Connecting to the poetry and the mystery of life
Since I was a little girl, I’ve had the ability to listen deeply and use all my senses to be deeply present with others. I was blessed with the gift to connect with people in ways that make it easy for them to tell their stories and share their feelings. When I trained to be a palliative care volunteer, learning to be with death gave me the opportunity to see how rich our lives really are.
All my life I have been driven by a strong sense of purpose and a passion for meaning. My mother called me her ‘Quester’. It wasn’t really a surprise to anyone when I entered the Buddhist spiritual path over twenty years ago. Contemplative practice is the anchor of my life.
Yet I am not immune to emotional chaos
In my early 40’s I was buffeted by the collision of significant life transitions within just three short years. My wedding, the suicide of my most beloved friend, a family member’s addiction and recovery, job change, back to school, renovations, major surgery, and the deaths of both my cats… Yikes! I can tell you that it was a raw but defining period of my life.
I definitely had meaningful spiritual rituals to hold me up when I was going through all this ‘stuff’ but they simply weren’t enough. My operating mode is to seek the blessings in my obstacles. And so I allowed these painful experiences to lead me to new realizations. I clearly saw what a poor job our society does of teaching us how to mark the passage times of our lives, not to mention how to absorb and learn to embrace these monumental changes.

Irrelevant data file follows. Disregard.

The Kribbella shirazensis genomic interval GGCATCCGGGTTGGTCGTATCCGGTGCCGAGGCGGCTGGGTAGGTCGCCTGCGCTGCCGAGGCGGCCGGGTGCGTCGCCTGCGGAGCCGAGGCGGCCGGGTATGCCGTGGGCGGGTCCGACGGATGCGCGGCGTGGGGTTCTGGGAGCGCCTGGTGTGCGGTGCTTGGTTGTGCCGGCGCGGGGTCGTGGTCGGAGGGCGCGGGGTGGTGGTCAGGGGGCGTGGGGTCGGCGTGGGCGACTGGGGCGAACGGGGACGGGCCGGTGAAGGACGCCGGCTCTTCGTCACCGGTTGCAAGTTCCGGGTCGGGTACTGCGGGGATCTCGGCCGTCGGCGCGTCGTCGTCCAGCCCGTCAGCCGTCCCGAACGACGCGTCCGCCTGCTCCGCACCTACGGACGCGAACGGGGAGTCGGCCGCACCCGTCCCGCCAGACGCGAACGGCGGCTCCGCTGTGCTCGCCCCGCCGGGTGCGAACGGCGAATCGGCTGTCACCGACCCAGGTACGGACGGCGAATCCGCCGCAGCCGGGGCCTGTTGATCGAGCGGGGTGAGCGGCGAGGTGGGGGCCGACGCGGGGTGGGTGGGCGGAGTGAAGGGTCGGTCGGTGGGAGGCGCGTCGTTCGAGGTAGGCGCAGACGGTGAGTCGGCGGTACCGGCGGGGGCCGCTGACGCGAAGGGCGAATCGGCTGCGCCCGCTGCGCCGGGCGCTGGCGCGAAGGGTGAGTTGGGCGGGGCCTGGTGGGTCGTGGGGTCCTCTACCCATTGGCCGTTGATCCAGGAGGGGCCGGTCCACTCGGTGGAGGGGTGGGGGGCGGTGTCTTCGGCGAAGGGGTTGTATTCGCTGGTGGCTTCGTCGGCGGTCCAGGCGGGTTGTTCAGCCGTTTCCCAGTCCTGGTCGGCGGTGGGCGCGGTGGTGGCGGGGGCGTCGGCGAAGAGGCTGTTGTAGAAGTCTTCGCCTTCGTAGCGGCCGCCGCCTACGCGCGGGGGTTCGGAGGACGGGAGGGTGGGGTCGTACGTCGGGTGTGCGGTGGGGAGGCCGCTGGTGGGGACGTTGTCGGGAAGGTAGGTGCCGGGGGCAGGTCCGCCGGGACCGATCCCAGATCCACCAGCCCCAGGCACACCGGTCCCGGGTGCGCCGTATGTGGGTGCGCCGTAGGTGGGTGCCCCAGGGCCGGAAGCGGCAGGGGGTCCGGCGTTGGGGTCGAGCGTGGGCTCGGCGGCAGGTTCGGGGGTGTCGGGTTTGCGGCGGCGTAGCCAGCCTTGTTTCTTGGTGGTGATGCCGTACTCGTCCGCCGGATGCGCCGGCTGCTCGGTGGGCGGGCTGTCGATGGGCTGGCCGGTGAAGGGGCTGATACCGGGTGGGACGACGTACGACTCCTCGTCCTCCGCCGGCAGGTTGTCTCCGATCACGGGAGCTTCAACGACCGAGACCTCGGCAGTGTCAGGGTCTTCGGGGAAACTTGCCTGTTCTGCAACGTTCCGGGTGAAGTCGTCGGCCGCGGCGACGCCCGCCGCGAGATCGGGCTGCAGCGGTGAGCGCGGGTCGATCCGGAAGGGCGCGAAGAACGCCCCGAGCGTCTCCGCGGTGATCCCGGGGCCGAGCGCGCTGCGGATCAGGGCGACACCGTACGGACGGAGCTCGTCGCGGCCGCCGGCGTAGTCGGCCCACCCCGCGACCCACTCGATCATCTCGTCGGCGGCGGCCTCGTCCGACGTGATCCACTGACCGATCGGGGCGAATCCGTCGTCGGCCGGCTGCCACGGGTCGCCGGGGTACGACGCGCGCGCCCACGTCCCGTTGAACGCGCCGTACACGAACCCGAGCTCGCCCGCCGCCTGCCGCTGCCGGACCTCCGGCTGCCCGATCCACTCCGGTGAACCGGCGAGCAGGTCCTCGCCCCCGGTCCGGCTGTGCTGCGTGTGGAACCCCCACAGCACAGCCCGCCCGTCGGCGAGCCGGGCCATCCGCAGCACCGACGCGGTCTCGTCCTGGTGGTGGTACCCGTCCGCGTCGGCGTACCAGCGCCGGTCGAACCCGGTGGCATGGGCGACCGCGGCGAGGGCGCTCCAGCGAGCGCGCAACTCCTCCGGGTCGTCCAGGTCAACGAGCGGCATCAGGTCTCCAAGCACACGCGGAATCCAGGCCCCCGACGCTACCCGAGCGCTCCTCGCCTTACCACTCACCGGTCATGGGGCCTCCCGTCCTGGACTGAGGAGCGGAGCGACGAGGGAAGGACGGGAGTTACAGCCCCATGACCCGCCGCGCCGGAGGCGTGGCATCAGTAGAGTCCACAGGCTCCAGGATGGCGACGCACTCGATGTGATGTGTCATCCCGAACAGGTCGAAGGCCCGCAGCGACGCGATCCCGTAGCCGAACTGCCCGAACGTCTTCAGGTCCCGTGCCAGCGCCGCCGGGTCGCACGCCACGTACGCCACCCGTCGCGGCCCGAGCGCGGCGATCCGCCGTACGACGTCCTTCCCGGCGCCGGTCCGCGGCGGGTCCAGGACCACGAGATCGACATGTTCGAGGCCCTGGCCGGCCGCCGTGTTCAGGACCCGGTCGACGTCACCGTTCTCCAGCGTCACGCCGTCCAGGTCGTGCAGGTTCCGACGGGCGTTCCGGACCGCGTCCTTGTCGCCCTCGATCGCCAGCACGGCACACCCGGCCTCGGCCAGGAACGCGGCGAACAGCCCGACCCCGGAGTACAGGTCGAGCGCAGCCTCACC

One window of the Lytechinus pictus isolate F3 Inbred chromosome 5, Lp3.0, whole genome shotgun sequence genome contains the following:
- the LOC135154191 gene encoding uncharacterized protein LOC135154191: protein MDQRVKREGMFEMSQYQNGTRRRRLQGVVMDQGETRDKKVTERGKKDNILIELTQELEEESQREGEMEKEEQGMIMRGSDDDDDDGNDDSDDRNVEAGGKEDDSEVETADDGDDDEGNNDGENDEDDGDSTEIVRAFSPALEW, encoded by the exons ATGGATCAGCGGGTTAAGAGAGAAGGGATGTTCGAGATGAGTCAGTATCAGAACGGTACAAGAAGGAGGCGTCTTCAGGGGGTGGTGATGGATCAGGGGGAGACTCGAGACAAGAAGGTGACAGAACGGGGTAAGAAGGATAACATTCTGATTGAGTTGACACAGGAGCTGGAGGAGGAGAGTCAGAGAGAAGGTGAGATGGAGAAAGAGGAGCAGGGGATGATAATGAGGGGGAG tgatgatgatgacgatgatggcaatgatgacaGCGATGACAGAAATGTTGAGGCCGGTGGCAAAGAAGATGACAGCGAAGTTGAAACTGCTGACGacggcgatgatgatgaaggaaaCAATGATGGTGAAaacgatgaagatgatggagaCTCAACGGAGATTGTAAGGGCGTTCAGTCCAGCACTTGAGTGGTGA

Weaving personal narrative with meaningful traditions and rites
What was missing for me was the personal narrative. So I got all fired up about learning to bring storytelling back into our ceremonies. I left a successful career and went back to school to become an interfaith Celebrant. In 2007, I became the first professionally certified Celebrant in BC and one of the only ceremonial writers in Canada. I am inspired to serve people of all faiths and cultural backgrounds — religious, spiritual, or not at all — to discover the rich currents of life through ceremony.
For me, being a Celebrant is all about helping others give voice to what is meaningful to them. To help them see and feel more deeply. It is this that brings grace to my life. It is the embodiment of the Buddhist principle of Right Livelihood. I feel so blessed to have found what I love to do and what I am good at in this life. Using it to serve others is the greatest gift of all.
Celebrant Michele Davidson